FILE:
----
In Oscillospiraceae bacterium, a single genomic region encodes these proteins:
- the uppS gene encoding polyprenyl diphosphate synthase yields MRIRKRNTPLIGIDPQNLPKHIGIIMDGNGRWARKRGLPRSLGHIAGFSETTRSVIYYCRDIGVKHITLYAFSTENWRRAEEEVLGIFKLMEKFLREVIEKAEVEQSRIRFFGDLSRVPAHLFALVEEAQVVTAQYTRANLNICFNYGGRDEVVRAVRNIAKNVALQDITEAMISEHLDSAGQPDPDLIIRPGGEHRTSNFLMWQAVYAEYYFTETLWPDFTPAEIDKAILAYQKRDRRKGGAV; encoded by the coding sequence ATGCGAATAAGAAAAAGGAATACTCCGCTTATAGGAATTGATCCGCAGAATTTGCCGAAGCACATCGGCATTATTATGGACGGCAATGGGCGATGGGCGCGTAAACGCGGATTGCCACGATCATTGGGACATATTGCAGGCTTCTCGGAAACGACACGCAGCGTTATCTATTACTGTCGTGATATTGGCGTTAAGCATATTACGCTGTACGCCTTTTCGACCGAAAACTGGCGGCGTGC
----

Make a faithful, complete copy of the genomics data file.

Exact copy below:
In Oscillospiraceae bacterium, a single genomic region encodes these proteins:
- the uppS gene encoding polyprenyl diphosphate synthase yields MRIRKRNTPLIGIDPQNLPKHIGIIMDGNGRWARKRGLPRSLGHIAGFSETTRSVIYYCRDIGVKHITLYAFSTENWRRAEEEVLGIFKLMEKFLREVIEKAEVEQSRIRFFGDLSRVPAHLFALVEEAQVVTAQYTRANLNICFNYGGRDEVVRAVRNIAKNVALQDITEAMISEHLDSAGQPDPDLIIRPGGEHRTSNFLMWQAVYAEYYFTETLWPDFTPAEIDKAILAYQKRDRRKGGAV; encoded by the coding sequence ATGCGAATAAGAAAAAGGAATACTCCGCTTATAGGAATTGATCCGCAGAATTTGCCGAAGCACATCGGCATTATTATGGACGGCAATGGGCGATGGGCGCGTAAACGCGGATTGCCACGATCATTGGGACATATTGCAGGCTTCTCGGAAACGACACGCAGCGTTATCTATTACTGTCGTGATATTGGCGTTAAGCATATTACGCTGTACGCCTTTTCGACCGAAAACTGGCGGCGTGC